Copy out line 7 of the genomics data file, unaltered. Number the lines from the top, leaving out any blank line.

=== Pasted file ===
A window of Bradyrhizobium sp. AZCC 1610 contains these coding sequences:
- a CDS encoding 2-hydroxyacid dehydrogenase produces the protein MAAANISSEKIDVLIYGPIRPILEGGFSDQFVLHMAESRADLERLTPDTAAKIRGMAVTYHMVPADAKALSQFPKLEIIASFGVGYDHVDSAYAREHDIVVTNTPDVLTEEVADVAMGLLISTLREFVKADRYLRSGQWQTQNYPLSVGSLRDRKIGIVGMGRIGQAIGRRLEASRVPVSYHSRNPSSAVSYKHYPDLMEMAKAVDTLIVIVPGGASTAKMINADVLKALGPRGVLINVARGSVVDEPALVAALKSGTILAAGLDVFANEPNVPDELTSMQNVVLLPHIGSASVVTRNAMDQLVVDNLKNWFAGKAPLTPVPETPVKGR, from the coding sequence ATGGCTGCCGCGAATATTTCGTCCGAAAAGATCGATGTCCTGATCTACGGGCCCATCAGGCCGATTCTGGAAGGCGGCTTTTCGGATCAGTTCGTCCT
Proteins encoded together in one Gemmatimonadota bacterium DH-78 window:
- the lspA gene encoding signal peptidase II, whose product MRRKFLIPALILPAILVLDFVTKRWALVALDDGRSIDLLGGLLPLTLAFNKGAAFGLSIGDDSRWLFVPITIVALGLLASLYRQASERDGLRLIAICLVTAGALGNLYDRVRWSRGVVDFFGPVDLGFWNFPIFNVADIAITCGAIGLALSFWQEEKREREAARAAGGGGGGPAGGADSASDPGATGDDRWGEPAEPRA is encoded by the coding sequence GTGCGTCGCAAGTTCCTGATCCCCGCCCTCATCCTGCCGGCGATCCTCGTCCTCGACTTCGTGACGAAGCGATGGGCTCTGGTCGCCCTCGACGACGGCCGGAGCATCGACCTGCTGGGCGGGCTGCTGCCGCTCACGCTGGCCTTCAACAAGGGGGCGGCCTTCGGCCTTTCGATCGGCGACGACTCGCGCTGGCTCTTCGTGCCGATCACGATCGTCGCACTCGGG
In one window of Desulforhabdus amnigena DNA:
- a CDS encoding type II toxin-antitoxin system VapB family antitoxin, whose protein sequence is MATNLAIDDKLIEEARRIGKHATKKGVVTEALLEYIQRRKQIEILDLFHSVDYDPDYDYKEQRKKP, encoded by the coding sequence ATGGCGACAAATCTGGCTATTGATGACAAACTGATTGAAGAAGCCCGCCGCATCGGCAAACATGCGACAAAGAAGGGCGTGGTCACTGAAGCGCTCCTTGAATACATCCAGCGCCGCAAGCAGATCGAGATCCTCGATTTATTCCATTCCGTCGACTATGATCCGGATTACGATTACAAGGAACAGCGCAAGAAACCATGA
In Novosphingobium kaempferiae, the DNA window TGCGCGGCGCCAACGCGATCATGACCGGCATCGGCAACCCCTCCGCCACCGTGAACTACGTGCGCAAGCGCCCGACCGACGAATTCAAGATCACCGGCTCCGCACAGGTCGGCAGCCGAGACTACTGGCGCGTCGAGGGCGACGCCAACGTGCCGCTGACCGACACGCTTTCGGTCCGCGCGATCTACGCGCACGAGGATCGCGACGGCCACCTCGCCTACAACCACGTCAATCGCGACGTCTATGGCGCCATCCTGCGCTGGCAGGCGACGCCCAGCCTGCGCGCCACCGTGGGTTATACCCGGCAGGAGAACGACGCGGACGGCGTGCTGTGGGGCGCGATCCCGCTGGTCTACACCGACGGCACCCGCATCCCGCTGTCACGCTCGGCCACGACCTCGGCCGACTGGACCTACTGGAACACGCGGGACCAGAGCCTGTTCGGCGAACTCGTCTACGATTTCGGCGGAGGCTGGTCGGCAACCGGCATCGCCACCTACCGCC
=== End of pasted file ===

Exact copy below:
In Novosphingobium kaempferiae, the DNA window TGCGCGGCGCCAACGCGATCATGACCGGCATCGGCAACCCCTCCGCCACCGTGAACTACGTGCGCAAGCGCCCGACCGACGAATTCAAGATCACCGGCTCCGCACAGGTCGGCAGCCGAGACTACTGGCGCGTCGAGGGCGACGCCAACGTGCCGCTGACCGACACGCTTTCGGTCCGCGCGATCTACGCGCACGAGGATCGCGACGGCCACCTCGCCTACAACCACGTCAATCGCGACGTCTATGGCGCCATCCTGCGCTGGCAGGCGACGCCCAGCCTGCGCGCCACCGTGGGTTATACCCGGCAGGAGAACGACGCGGACGGCGTGCTGTGGGGCGCGATCCCGCTGGTCTACACCGACGGCACCCGCATCCCGCTGTCACGCTCGGCCACGACCTCGGCCGACTGGACCTACTGGAACACGCGGGACCAGAGCCTGTTCGGCGAACTCGTCTACGATTTCGGCGGAGGCTGGTCGGCAACCGGCATCGCCACCTACCGCC